"Readers willing to look at the larger ensemble cast, the characters’ connections, and the subsequent political machinations may appreciate the world building and the disturbing but satisfying ending."—Bulletin of the Center for Children's Books

Baker & Taylor
Born to produce an heir before being sacrificed to the ocean, Khosa is championed by lesser prince Vincent, who seeks to identify a way to protect both the girl and their kingdom from an attack by a magical native race. Simultaneous eBook.

Publisher: [Place of publication not identified] : Penguin Young Readers Group, 2017
ISBN: 9780399544637
Branch Call Number: eBOOK
Characteristics: 1 online resource
Additional Contributors: OverDrive, Inc


From Library Staff

A dark story of star-crossed love set in a mythical land near the sea. -- Recommended by Hannah

From the critics

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May 31, 2018

I kind of see where McGinnis was going with this, but it crashed and burned miserably. This entire book is really about figuring out how to breed The Given so she can save the kingdom. She doesn't like being touched by people, so that makes it hard. There's 4 perspectives here, which makes it difficult to follow at times, especially when we're thrown into the head of the King of the neighboring kingdom (why?). Khosa (The Given) spends a lot of time reading and pining over Donil- the last of a male species that lives in the castle as well. She wastes time trying to figure out if the tides could be rising, instead of, oh, I don't know.... SAVING THE KINGDOM?? Really, please read something else.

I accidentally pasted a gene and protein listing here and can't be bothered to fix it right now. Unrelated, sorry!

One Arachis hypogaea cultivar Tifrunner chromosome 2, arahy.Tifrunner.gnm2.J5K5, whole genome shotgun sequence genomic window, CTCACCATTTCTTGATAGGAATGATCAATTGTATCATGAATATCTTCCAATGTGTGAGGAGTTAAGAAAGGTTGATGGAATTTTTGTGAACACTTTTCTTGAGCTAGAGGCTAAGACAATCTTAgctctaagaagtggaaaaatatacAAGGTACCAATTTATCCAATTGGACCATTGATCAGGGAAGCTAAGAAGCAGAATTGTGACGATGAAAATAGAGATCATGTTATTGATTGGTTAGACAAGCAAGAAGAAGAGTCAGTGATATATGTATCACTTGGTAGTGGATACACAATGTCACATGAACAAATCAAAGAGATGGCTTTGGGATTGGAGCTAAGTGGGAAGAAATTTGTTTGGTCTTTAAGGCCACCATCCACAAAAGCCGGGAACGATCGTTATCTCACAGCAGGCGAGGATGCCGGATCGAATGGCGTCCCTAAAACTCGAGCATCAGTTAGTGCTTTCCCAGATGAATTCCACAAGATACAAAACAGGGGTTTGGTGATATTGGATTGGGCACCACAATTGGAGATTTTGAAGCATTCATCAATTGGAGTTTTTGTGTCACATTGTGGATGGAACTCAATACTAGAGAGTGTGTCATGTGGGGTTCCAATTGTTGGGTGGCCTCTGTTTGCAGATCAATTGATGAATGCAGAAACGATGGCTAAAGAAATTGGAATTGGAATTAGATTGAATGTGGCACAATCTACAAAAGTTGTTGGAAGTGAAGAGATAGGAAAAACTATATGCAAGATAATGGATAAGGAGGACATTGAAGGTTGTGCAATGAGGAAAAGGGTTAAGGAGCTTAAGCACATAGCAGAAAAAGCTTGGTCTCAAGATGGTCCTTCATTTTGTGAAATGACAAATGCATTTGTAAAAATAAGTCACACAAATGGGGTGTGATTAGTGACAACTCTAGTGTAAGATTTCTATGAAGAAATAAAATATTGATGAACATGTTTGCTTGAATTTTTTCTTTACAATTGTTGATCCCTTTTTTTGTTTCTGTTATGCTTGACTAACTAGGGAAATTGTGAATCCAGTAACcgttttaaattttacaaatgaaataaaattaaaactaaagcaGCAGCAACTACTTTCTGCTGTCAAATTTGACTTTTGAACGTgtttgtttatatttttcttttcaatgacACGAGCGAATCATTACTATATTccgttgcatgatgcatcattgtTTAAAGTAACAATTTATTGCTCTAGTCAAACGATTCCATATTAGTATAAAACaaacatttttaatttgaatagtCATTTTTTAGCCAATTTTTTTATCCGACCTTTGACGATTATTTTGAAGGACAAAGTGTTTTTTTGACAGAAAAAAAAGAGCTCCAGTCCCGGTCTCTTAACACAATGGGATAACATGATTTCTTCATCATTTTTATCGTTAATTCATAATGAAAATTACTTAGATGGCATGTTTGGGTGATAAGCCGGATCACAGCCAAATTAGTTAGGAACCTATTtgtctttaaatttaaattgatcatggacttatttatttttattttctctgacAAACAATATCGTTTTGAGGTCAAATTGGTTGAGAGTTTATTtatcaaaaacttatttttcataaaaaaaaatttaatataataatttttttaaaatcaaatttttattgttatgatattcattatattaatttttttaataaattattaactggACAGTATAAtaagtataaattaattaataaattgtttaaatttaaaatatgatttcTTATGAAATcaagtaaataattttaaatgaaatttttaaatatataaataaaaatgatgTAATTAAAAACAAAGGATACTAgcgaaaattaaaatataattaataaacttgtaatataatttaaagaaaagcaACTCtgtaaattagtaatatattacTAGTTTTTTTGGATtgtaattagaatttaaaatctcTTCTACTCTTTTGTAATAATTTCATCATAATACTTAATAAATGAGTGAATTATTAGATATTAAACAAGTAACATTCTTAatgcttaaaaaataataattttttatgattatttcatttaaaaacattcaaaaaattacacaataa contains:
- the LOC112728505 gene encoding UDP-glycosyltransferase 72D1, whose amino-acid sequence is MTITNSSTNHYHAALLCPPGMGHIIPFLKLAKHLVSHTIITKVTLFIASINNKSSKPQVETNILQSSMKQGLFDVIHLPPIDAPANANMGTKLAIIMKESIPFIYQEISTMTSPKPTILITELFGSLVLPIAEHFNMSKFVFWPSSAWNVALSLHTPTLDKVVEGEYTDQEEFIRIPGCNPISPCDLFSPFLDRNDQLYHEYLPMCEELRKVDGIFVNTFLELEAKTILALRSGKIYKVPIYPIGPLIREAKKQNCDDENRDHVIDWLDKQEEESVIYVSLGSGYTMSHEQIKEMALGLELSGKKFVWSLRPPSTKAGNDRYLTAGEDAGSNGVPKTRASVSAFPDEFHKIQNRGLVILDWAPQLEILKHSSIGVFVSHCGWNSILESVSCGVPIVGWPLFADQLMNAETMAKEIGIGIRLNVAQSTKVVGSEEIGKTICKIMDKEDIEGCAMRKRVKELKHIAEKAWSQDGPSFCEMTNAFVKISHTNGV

Jul 10, 2017

90% sex, 10% actual good content. I've read romance novels less concerned about sex than this book was.

I'm uncertain if McGinnis meant to do a study of rape culture in a fantasy setting, but if she did, Given to the Sea fails miserably.

The truly annoying part, however, is that the world is just interesting enough and the stakes are high enough to be engaging, but the rushed pay off did not make it worth sticking with 300+ pages of "omg he/she is so pretty I wanna have all the sex with them but oh no I can't because of... reasons!!!!" Seriously, this book was way too focused on what/who everyone's genitals were doing and not the fact that their world is literally ending.